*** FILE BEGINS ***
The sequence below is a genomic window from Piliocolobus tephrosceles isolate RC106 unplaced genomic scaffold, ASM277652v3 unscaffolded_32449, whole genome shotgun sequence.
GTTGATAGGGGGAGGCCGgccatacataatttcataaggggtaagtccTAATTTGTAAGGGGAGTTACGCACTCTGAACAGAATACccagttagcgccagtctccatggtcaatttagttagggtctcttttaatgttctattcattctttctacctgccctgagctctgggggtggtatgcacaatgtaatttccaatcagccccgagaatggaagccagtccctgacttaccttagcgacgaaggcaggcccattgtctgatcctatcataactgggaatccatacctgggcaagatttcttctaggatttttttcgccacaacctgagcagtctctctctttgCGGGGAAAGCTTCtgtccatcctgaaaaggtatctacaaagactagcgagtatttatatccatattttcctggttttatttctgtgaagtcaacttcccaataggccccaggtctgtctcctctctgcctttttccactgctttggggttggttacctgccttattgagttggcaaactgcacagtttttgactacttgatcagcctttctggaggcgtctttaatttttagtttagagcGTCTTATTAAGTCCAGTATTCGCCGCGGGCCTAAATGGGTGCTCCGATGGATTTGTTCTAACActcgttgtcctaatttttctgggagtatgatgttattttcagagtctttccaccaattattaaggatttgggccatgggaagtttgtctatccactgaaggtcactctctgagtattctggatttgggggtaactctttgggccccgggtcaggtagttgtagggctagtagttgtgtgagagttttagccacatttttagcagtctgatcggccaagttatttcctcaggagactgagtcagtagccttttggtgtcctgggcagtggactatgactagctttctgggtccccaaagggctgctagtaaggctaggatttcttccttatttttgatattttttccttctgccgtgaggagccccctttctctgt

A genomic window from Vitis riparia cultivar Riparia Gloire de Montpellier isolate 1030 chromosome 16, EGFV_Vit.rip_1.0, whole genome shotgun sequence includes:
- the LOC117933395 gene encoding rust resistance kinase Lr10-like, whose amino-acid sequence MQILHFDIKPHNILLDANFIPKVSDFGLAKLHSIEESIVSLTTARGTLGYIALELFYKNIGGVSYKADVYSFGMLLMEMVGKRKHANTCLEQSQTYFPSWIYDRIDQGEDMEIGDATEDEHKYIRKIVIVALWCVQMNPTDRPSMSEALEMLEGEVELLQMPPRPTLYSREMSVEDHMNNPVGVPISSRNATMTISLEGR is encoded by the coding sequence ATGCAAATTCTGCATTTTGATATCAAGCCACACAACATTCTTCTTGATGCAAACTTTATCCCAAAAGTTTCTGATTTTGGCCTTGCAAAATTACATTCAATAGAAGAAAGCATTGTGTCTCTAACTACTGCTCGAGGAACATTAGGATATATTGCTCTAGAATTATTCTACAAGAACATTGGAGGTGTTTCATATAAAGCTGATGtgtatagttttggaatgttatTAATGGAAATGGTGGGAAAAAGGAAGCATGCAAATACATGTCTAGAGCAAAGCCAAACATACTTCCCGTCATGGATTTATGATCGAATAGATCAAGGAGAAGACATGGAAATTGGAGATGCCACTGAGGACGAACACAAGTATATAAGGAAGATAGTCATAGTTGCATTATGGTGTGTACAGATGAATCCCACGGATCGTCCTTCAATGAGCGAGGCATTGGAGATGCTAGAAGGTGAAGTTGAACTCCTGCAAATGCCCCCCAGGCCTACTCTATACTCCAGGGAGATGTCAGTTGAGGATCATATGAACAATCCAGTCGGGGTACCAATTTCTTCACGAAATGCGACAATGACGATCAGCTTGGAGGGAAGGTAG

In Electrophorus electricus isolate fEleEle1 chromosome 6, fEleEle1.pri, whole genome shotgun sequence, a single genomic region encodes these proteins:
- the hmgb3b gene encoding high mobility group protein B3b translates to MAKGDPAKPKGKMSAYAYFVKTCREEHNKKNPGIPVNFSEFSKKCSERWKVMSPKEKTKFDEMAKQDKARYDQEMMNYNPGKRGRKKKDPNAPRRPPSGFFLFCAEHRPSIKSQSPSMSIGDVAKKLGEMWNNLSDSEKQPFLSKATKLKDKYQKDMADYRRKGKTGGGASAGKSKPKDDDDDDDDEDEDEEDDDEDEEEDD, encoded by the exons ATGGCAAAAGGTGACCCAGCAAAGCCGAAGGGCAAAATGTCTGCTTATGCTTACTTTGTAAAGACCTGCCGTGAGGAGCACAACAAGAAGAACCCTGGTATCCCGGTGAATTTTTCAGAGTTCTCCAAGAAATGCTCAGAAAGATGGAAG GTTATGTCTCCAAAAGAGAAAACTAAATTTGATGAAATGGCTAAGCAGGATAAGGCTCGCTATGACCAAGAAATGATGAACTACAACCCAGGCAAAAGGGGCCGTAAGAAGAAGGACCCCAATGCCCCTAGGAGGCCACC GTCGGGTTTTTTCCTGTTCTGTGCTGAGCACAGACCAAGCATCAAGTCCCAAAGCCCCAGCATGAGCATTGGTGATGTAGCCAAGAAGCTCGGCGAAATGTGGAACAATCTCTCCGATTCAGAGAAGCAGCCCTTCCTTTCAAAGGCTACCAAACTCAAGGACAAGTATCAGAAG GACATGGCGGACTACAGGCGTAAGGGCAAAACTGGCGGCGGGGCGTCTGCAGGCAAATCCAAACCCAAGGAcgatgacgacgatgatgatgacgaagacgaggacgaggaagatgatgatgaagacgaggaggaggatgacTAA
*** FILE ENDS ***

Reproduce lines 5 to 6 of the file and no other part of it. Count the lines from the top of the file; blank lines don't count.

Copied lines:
In Electrophorus electricus isolate fEleEle1 chromosome 6, fEleEle1.pri, whole genome shotgun sequence, a single genomic region encodes these proteins:
- the hmgb3b gene encoding high mobility group protein B3b translates to MAKGDPAKPKGKMSAYAYFVKTCREEHNKKNPGIPVNFSEFSKKCSERWKVMSPKEKTKFDEMAKQDKARYDQEMMNYNPGKRGRKKKDPNAPRRPPSGFFLFCAEHRPSIKSQSPSMSIGDVAKKLGEMWNNLSDSEKQPFLSKATKLKDKYQKDMADYRRKGKTGGGASAGKSKPKDDDDDDDDEDEDEEDDDEDEEEDD, encoded by the exons ATGGCAAAAGGTGACCCAGCAAAGCCGAAGGGCAAAATGTCTGCTTATGCTTACTTTGTAAAGACCTGCCGTGAGGAGCACAACAAGAAGAACCCTGGTATCCCGGTGAATTTTTCAGAGTTCTCCAAGAAATGCTCAGAAAGATGGAAG GTTATGTCTCCAAAAGAGAAAACTAAATTTGATGAAATGGCTAAGCAGGATAAGGCTCGCTATGACCAAGAAATGATGAACTACAACCCAGGCAAAAGGGGCCGTAAGAAGAAGGACCCCAATGCCCCTAGGAGGCCACC GTCGGGTTTTTTCCTGTTCTGTGCTGAGCACAGACCAAGCATCAAGTCCCAAAGCCCCAGCATGAGCATTGGTGATGTAGCCAAGAAGCTCGGCGAAATGTGGAACAATCTCTCCGATTCAGAGAAGCAGCCCTTCCTTTCAAAGGCTACCAAACTCAAGGACAAGTATCAGAAG GACATGGCGGACTACAGGCGTAAGGGCAAAACTGGCGGCGGGGCGTCTGCAGGCAAATCCAAACCCAAGGAcgatgacgacgatgatgatgacgaagacgaggacgaggaagatgatgatgaagacgaggaggaggatgacTAA